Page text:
2. Intersection, .
    3. Compliment, '

    Using the above operations and {A1,A2,A3,....,An} sets we can construct a new set, for e.g.
    X = ((A1+A2)'.A3)+A7

    Prove that any such, X, can be represented as union of (some or all of the 2^n) partitions we constructed above.

    Will this proof change if
    a> S has infinite elements
    b> S has infinite subsets
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  4. #4
    MHF Contributor Swlabr's Avatar
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    Quote Originally Posted by aman_cc View Post
    Sorry if my question was not clear. I'm not asking what you have understood.

    Let me repeat it

    Definitions -
    S = Universal set
    A,B,C,D,.... = Subsets of S
    A' = compliment of A
    + = union on sets
    . = intersection of sets
    (this notation makes it easier to write the problem below)

    Let there be 'n' subsets of S - A1, A2, A3, ...., An (any 'n' subsets will do)

    Consider 2^n subsets -
    A1.A2.A3...An-1.An
    A1.A2.A3....An-1.An'
    ....
    ..
    These 2^n subsets partition S into mutually exclusive and exhaustive sets. (This is easy to prove)

    Now consider operations -
    1. Union, +
    2. Intersection, .
    3. Compliment, '

    Using the above operations and {A1,A2,A3,....,An} sets we can construct a new set, for e.g.
    X = ((A1+A2)'.A3)+A7

    Prove that any such, X, can be represented as union of (some or all of the 2^n) partitions we constructed above.

    Will this proof change if
    a> S has infinite elements
    b> S has infinite subsets
    It may be easier to write, but it certainly isn't easier to read!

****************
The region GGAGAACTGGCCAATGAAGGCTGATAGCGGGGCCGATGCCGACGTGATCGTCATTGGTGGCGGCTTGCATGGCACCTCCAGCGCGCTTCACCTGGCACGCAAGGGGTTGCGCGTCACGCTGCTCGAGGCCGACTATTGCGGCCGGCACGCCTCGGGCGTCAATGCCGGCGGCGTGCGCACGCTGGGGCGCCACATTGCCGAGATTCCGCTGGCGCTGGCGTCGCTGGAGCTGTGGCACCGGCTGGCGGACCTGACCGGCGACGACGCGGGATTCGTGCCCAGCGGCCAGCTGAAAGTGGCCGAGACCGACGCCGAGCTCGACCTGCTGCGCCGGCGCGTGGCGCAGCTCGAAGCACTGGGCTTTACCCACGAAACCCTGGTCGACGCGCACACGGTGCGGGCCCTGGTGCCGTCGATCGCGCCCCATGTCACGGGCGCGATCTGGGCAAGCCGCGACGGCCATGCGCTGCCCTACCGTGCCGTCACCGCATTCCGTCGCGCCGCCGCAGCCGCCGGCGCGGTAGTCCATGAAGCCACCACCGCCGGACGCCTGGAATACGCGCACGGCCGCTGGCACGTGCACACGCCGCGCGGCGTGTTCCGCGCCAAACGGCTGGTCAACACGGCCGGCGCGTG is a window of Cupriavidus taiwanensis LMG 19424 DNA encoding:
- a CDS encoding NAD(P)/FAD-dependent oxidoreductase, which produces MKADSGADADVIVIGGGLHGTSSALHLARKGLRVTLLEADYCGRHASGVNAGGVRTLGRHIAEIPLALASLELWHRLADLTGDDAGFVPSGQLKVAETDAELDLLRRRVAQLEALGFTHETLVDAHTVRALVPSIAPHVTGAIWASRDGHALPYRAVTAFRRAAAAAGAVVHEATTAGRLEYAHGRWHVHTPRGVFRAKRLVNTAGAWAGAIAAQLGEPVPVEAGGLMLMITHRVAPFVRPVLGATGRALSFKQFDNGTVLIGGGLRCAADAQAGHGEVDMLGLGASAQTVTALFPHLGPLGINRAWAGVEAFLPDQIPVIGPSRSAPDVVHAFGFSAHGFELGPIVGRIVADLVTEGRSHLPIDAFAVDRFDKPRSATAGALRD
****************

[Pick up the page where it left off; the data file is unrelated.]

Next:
I'm still not really understanding you though. Are you saying that these n subsets are all the subsets of S? I mean, What if S=\{1, 2, \ldots, n\} and A_i:=\{i\}. Then the subsets which you construct are all empty...
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  5. #5
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    No they are not.

    In your example

     S=\{1, 2, \ldots, n\} and  A_i=\{i\}

    Consider
     S_1 = A_1'.A_2'.A_3'...A_{i-1}'.A_{i}.A_{i-1}'.....A_n' = \{i\} (Please note - Here a . represent intersection)

    So out of 2^n such subsets only 'n' are non-empty, rest all are empty. Nevertheless we have partionioned the universal set S into mutually exclusive and exhaustive susets, namely,
    <br />
\{1\}, \{2\}, ... , \{i\}, ..., \{n\}

    Is my question making sense now?
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  6. #6
    MHF Contributor Swlabr's Avatar
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    So in general is,

    S_i:=A_1^{\prime} \cap A_2^{\prime} \cap \ldots \cap A_{i-1}^{\prime} \cap A_i \cap A_{i+1}^{\prime} \cap \ldots \cap A_n^{\prime}?

    Also, what do you mean by exhaustive?
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  7. #7
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    Not really

    The partitions which are created by 'n' subsets of S, can be represented as an 'n' digit binary number
    say 0100....001
    Where ever you have 1 - Take A_i as such, else complement it before taking the intersection.

    For the above binary it would be